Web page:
The rocking chair no longer rocked.
It stood separately
from the other burned, blackened and discarded pieces of furniture
at the end of the driveway.
hopeful of resurrection.
These remnants of people’s lives held so many secrets,
secrets absorbed deep into the woods grain.
The arms of the rocking chair were smooth,
polished from years of wear and oils.
Ingrained memories of newborn babies,
tears of joy and sorrow.
A child rocked to sleep,
Grandma knitting as her husband took his last breath.
Now the rocking chair no longer rocked.
The wind tried to give it life,
but the only thing that moved,
was the one unburned ear of the stuffed rabbit,
that sat upon it.
~ By Roxy Whalley – 2001 ~
THANKS FOR SUPPORTING THIS SITE BY ACCESSING AMAZON VIA ANY OF THE LINKS IN THE NOMAD STORE $. I’LL MAKE A SMALL PERCENTAGE ON YOUR PURCHASE AND IT WON’T COST YOU ANYTHING, EVEN IF YOU BUY SOMETHING DIFFERENT.
The story behind the poem:
I wrote this poem in 2001, after the road up Storm Mountain in Drake, Colorado, was opened to the public once again. Storm Mountain is where the Bobcat Fire had raged and burned 10,600 acres along with nineteen homes.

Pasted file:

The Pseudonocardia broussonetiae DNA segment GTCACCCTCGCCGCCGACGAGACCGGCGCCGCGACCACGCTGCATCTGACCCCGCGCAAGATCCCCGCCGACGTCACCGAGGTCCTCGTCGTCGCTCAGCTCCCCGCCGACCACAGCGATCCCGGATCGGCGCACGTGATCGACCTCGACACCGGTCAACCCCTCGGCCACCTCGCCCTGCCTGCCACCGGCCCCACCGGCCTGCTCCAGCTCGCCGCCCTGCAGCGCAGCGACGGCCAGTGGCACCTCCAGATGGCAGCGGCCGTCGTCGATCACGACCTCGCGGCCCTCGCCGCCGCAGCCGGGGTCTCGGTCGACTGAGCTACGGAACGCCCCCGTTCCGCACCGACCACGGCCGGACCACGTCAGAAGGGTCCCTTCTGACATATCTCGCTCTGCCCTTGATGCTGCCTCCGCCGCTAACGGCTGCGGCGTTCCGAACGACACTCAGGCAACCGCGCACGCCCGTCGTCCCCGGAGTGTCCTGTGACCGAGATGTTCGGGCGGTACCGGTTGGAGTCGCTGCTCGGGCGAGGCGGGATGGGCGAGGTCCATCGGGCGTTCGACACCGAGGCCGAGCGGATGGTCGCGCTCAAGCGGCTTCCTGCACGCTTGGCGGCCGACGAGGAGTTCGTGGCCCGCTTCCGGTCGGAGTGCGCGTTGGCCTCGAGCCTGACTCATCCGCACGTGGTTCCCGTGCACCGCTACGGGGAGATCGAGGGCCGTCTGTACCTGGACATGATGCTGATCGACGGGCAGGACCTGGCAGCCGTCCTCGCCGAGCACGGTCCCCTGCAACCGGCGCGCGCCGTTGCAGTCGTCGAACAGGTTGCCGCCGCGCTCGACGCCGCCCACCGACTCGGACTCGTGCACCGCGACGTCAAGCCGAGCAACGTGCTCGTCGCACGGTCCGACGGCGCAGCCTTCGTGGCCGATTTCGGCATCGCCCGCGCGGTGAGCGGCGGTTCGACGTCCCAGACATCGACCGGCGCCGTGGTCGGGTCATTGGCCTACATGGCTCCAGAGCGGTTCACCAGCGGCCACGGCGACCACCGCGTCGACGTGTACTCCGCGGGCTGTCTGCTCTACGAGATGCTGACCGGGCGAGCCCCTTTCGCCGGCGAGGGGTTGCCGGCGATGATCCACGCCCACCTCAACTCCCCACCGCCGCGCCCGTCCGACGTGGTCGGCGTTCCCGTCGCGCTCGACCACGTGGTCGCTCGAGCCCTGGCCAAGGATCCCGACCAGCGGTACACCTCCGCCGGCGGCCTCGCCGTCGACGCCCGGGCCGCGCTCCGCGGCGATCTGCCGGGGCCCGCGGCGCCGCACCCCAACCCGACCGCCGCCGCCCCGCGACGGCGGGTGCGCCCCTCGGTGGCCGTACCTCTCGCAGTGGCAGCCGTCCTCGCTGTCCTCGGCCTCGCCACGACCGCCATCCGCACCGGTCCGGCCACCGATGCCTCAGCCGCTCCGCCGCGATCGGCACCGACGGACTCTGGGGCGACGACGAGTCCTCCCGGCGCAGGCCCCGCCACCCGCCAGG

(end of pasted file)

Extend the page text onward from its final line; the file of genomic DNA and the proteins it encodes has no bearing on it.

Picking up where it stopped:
I drove up the dirt road out of curiosity, like many others who wanted to see the devastation for themselves. As I drove deeper into the damaged area, I noticed piles of burned and scorched belongings piled at the end of people’s driveways, waiting for some kind of pick-up.
When I saw the rocking chair with the child’s stuffed rabbit sitting on it, it tore at my heart, and I felt compelled to write this poem.
Shortly after, I joined the Glen Haven Volunteer Fire Department, and remained a volunteer fire fighter until I had to leave Glen Haven to live in Oregon for a while.